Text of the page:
We don’t pretend that we have always done the best job of that nor that we always acted in a Godly manner. We will answer to our creator for our mistakes, just as anyone else will have to.
One of our greatest challenges, parenting in our unique situation, is the fishbowl effect of it. Our family’s challenges are often played out in more public ways than others’ may be. With that brings the opportunity for those other people to watch and formulate an opinion without necessarily having all the facts. Those ill-informed opinions in and of themselves may be harmless (we don’t believe they are – they negatively affect relationships) if not acted on. When they are acted on, at the least they cause pain and hurt feelings, at the worst they undermine our parenting and do harm to our child.
What we ask is this: “let no word proceed from your mouth but what is profitable for building up.”
  • Understand that the decision you are judging is not yours to do so. 
  • Understand that we laid it before God and are acting on the guidance we received. 
  • Understand that we don’t know what will happen next year or even the next minute, but we are being obedient in this minute and leaving the future to God. 
  • Lastly, understand if you cannot do this, we will have to pull back from our relationship with you.
We have always needed your support, but if you can’t give it, please don’t tear us down.
A Trauma Mama
Shared with permission


Message from a Trauma Mama: 
My daughter may look like other 17yo, but she's NOT! She wants to believe that she is like her peers so badly that she'll believe YOU, who don't really know her, over ME who knows her better than she knows herself. Please don't feed into her entitlement issues and allow her to blame me instead of working on or accepting her issues.

Message from Nigliazzo Advocacy Center for Attachment Disorders:
Please don't assume my child's actions mean the same as other children her age. She has had a very different set of circumstances growing up. No matter how many "typical" children you know, my child is remarkably different. To truly love her and care for her, you must understand her language as I do. Only then can you help. So, if you really want to help, please allow me to interpret for you. Then, and only then, can you truly care about my child. Otherwise, you are only adding to her pain.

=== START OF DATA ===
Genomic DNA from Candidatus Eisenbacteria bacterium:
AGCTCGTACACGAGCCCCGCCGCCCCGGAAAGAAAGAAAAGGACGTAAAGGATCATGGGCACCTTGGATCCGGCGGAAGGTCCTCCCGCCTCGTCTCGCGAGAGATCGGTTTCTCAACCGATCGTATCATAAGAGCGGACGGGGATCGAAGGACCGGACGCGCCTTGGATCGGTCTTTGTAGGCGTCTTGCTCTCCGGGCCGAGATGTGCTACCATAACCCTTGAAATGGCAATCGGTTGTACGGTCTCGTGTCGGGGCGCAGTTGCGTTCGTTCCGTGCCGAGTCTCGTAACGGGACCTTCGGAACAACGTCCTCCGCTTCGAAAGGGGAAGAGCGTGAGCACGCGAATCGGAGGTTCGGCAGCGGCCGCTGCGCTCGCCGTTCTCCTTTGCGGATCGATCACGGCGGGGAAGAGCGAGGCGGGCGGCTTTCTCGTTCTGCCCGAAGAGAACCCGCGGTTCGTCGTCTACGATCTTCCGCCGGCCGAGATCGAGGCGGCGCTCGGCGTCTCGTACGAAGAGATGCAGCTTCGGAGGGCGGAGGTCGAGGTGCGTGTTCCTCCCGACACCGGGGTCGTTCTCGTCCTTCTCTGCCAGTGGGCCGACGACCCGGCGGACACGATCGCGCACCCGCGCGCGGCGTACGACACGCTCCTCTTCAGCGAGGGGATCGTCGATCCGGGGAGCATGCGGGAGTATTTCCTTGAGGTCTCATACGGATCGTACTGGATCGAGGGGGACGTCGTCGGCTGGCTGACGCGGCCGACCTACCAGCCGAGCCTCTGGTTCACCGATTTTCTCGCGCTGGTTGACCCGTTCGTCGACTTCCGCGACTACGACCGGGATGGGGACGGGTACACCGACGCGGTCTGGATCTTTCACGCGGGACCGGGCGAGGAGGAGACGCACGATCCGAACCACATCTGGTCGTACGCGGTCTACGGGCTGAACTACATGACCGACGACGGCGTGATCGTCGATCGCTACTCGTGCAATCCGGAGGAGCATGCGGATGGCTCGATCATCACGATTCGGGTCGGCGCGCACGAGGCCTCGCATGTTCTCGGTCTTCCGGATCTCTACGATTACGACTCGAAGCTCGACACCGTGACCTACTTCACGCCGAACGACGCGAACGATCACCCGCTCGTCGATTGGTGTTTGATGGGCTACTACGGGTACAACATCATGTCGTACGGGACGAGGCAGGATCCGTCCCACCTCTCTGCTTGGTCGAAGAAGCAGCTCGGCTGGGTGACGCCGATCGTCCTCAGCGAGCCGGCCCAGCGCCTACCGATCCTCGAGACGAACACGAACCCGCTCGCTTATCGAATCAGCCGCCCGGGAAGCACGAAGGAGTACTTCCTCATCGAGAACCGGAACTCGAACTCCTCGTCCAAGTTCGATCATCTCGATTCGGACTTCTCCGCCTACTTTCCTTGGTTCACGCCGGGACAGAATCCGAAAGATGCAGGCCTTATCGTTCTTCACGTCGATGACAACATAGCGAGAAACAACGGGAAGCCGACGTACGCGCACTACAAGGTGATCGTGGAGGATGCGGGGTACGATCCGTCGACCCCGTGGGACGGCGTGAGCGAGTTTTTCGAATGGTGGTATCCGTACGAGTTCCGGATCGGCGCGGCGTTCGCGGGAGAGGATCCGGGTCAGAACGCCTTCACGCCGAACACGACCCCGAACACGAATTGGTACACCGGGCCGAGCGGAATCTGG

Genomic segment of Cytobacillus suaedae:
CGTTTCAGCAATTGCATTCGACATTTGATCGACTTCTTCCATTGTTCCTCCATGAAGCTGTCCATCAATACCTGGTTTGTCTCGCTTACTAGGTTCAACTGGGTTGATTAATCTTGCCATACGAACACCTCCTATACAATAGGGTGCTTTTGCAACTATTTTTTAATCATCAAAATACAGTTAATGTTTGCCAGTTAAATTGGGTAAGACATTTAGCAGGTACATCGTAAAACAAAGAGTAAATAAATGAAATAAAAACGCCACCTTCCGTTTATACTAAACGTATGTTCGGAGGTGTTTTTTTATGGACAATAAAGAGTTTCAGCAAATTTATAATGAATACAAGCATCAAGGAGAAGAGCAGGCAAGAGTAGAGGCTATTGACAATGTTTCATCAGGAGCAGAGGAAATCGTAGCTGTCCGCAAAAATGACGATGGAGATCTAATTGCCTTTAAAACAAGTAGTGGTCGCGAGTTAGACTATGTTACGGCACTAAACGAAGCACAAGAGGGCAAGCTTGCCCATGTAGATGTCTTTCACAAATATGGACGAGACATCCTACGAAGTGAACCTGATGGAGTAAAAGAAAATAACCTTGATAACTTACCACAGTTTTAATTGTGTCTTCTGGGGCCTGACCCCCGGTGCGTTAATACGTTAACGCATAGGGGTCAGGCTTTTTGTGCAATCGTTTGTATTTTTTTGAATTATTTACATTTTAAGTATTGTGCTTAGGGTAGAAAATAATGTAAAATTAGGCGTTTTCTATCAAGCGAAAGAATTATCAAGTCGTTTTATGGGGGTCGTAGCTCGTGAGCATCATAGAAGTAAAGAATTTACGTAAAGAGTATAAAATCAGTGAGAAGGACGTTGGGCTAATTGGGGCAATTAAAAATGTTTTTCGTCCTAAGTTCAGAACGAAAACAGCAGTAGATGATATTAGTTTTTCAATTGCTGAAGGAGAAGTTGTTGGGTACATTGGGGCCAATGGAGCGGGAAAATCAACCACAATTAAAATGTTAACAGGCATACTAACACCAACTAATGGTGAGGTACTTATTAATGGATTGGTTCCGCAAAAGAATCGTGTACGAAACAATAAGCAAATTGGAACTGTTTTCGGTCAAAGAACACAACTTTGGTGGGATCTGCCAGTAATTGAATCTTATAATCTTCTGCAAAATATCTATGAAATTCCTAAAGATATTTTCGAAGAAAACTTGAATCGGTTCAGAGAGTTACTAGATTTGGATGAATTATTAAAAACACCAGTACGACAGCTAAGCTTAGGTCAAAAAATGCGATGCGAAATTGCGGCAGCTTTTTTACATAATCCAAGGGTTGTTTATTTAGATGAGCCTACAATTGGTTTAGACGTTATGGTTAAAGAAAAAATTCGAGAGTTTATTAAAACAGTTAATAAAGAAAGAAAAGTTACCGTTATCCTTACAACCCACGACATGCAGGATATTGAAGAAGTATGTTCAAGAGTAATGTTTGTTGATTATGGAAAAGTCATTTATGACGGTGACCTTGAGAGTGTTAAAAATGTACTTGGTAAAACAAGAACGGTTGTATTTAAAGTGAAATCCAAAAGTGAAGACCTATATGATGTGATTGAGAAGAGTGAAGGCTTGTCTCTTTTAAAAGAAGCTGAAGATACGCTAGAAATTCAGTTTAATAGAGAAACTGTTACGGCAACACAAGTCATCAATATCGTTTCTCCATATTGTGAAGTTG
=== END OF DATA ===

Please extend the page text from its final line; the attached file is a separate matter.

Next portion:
Sample Holiday Visit Letter 
– Adapted from –
See also (Holidays, Birthdays, and other Traumaversaries Tips for more resources and information)

Dear Family and Friends:

We look forward to seeing everyone for the holidays. I can’t wait to see everyone and celebrate together. Before we gather this year, I would like to share with you about {your child's name}, and let you know how you can support him and our family.

My son is loving, kind, and very affectionate. He loves to talk about his siblings, {your child's siblings name(s)} and {your child's interests}. He likes to play Candyland, Legos, and with his iPod.

He also has {attachment disorder/trauma/ autism/ sensory integration disorder...}.

People with {attachment disorder/trauma/ autism/ sensory integration disorder...} often have certain behaviors to help themselves feel more comfortable and safe. {Your child's name} is not trying to be disruptive or deļ¬ant, nor does he need rescuing; he is doing this to regulate himself in his surroundings. Please be respectful of these behaviors and look to me (Mom) on how to handle this. 

One of our greatest challenges, parenting in our unique situation, is the fishbowl effect of it. Our family’s challenges are often played out in more public ways than others’ may be. With that brings the opportunity for those other people to watch and formulate an opinion without necessarily having all the facts. Those ill-informed opinions in and of themselves may seem harmless (we don’t believe they are – they negatively affect relationships), but if they are acted on, at the least they cause pain and hurt feelings, at the worst they undermine our parenting and do harm to our child.

{Your child's name} needs a special kind of therapeutic parenting that does not look like the parenting that worked for you or with children without {attachment disorder/ trauma/ autism/ sensory integration disorder...}From the outside, it can make us appear bossy and controlling, or even seem abusive -- we are not. 

Please know that we have received special training and {Your child's name} is under the care of specialists, and trust me (mom) to know what {your child's name} needs and how to handle his behavior. 

It is very hard work to take {your child's name} out of his routine and comfort zone and incorporate (attachment disorder/ trauma/ autism/ sensory integration disorder...) into situations like holidays. {Your child's name} is used to structure and routine and all these changes can cause anxiety. 

We also need to ask you to change the way you interact with {your child's name}, such as {not hugging him, not giving him food or treats, not allowing him to charm you into believing he needs rescuing, he does not}. This may not make sense to you, but we need your support in this.  It is very necessary to his well being.

{Your child's name} often requires parental assistance to regulate himself. I ask that you not give this a lot of attention and continue eating and conversing. Once {your child's name} can regroup, he may be OK to return. However, if something changes, we may need to leave suddenly.   

Again, please do not be critical of mine or my husband’s parenting skills. Remember that {Your child's name} needs to be watched more closely than most children are his age. Like all parents, we do our best but are not perfect. We have been doing this for {____} years, and although it is not perfect, it works for us.